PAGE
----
#PAGov: Ed Pawlowski Abandons Quest for Less Fun Job

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Allentown Mayor Ed Pawlowski has dropped out of the Democratic primary for Governor (and endorsed Rob McCord) for the sensible reason that his lack of fundraising success shows he doesn’t have the support to win the primary. Other non-Schwartz, non-McCord, non-McGinty, non-Wolf candidates should recognize the wisdom of this move and stop weakening the Democratic Party with a crowded field.

Rich Wilkins asks if the campaign has helped Pawlowski:

Did this campaign help Pawlowski? I guess, if Rob McCord, his chosen candidate now, actually wins the primary, it will moderately help. If not, he’s basically just a middle-sized city Mayor who didn’t go far for Governor. It certainly didn’t help break the notion that Lehigh Valley Democrats can’t compete statewide. I think my old rule still holds here- you’d have to go to Congress first to raise the kind of money you need, coming from here.

It’s true that it doesn’t really help Pawlowski’s prospects for advancing to a higher office, but on a personal level, I’d say it helps Pawlowski a lot.

One problem with being Governor is that it seems like no fun! But back in Allentown, Pawlowski has no meaningful political competition, and with the one-of-a-kind Neighborhood Improvement Zone district, he gets an amazing opportunity to oversee about a billion or more state dollars worth of new downtown office and housing development, and help make Pennsylvania’s third largest city a much better place to live and work. That sounds like a lot of fun, and I know I personally would vastly prefer that job to being the state Executive.

That’s a pretty great political career, even if it doesn’t mean advancing up the ladder to serve broader and broader publics.

This entry was posted in Governor.

5 Responses to #PAGov: Ed Pawlowski Abandons Quest for Less Fun Job

  1. GDub says:

    I agree that Mayor is a more fun job (being a cabinet person would probably be all right).

    Not sure the unfolding of the NIZ is a political asset for the mayor in his time horizon, outside of the hockey games. Business development helps the medium and long term problems (assuming that the NIZ doesn’t crush city revenues). However, they’ll probably do little to change the short-term perceptions of crime, urban poverty, school problems, public finance, and infrastructure while he is the mayor–which probably rank as city and regional residents’ biggest problems.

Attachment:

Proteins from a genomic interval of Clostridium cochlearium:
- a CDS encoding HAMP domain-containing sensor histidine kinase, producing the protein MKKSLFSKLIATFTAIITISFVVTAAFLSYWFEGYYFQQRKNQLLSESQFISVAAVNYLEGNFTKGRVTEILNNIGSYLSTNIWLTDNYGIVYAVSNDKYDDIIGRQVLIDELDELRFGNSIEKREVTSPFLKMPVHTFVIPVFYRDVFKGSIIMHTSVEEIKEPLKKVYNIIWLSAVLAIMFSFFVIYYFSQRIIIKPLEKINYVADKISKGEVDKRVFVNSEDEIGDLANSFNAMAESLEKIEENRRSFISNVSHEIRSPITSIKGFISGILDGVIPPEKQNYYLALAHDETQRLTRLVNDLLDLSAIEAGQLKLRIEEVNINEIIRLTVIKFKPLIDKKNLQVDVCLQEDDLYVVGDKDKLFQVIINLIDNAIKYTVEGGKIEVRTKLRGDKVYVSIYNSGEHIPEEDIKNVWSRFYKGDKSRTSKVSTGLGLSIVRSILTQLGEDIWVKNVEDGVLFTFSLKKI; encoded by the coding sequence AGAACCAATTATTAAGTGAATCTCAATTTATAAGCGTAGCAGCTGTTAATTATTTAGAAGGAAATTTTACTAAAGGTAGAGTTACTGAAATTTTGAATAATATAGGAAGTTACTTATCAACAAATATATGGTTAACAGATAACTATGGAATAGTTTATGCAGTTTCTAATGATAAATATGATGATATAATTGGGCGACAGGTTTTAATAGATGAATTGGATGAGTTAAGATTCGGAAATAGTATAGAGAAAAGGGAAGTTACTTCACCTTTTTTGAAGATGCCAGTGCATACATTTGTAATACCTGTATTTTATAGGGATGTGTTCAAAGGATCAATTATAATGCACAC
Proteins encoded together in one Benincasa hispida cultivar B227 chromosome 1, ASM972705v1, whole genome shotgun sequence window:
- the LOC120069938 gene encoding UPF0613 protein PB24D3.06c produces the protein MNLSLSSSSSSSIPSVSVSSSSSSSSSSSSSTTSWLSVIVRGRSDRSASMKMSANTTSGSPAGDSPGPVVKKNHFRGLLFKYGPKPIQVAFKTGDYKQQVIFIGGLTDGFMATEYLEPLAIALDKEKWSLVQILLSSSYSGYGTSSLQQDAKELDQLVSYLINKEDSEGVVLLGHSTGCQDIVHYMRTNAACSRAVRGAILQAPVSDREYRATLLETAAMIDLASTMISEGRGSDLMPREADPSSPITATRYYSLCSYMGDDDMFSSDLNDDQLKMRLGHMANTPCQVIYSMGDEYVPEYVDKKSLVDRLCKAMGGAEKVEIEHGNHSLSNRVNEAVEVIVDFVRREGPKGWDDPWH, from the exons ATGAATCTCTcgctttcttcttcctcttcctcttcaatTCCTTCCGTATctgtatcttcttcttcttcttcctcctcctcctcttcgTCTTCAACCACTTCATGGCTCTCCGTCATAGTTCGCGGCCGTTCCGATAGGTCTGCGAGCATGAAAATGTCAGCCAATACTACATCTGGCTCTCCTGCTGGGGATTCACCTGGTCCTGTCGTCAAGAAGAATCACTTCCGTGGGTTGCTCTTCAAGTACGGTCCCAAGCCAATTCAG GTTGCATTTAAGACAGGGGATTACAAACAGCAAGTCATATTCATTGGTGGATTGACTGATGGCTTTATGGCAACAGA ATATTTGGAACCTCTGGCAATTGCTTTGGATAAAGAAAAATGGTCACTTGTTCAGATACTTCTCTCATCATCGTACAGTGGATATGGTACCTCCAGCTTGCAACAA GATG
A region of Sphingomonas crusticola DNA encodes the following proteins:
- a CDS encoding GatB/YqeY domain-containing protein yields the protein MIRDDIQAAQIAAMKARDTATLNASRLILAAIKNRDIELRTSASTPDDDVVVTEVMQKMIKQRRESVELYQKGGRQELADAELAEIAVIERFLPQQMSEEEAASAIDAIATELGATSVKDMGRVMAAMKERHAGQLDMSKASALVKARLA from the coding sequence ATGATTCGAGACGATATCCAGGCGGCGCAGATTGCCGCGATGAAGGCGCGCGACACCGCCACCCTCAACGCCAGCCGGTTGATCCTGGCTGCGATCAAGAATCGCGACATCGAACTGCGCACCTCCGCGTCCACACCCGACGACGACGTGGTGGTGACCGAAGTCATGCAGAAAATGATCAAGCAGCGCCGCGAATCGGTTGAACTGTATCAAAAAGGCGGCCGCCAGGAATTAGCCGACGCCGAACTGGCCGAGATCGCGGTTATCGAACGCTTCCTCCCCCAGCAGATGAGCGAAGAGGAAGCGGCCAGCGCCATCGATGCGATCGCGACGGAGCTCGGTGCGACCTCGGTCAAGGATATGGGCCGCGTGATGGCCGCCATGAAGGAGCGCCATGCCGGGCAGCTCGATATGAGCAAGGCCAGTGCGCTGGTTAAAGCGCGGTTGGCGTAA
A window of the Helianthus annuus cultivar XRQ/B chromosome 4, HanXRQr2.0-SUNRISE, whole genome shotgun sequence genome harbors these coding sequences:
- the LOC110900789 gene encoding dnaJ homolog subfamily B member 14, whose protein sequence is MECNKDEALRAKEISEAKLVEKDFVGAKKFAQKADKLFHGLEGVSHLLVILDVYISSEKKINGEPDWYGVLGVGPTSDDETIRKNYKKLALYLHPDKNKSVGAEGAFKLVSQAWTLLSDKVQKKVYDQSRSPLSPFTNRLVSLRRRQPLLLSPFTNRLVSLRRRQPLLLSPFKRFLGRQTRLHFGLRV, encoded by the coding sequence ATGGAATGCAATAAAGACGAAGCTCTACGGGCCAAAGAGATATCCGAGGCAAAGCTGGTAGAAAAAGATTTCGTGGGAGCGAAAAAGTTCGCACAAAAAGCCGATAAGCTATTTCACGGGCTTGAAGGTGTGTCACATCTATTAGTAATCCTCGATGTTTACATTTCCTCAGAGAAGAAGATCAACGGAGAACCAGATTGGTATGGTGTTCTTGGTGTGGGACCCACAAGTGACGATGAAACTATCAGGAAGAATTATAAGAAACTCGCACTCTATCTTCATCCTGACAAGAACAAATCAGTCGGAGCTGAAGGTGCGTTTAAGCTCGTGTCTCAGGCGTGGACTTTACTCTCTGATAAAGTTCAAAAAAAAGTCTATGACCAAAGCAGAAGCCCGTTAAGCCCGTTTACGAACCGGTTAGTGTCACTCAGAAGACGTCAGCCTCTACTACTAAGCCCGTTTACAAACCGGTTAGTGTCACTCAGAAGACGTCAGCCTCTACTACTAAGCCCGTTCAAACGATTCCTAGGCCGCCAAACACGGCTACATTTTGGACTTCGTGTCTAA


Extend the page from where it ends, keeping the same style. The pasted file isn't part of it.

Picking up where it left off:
Plus, there remains a fair amount of risk. The problems Ruckus has had raising even a little money calls into question the amount of cash the NIZ board was ready to throw at them. A big failure in this process, whether he likes it or not, has a strong chance of hurting him as well.

  2. Jon Geeting says:

    It took a long time for Allentown to get to its current state, and it’ll take a long time before the city can fix all the problems that you mention. The NIZ changes one thing – there’s now investment flowing into the city. Whether city electeds can capitalize on this responsibly to make progress on the other problems is an interesting question, but it’s definitely succeeded in changing expectations for downtown Allentown. All the office space set to be built is leased. The next milestone to check in on the progress will be a year or two after all these new workers have started working downtown.

  3. Gdub says:

    I don’t mean to argue whether the NIZ is good for Allentown or not. My point is that it is unlikely to deliver short term results for any politician, including especially the Mayor. A few new buildings and some guys eating downtown for lunch is something less than a sea change for a city, even if they look nice.

    Few people would say Allentown’s biggest problem is lack of places to eat lunch, and there are plenty of areas (like his political adviser’s advocacy for a sketchy “investor”) where it could really make folks look dumb.

    His best move is probably to the Cabinet, where he can sidestep the likely (hopefully small) hiccups in Allentown, and position himself for a better job (particularly if the NIZ starts to deliver results).

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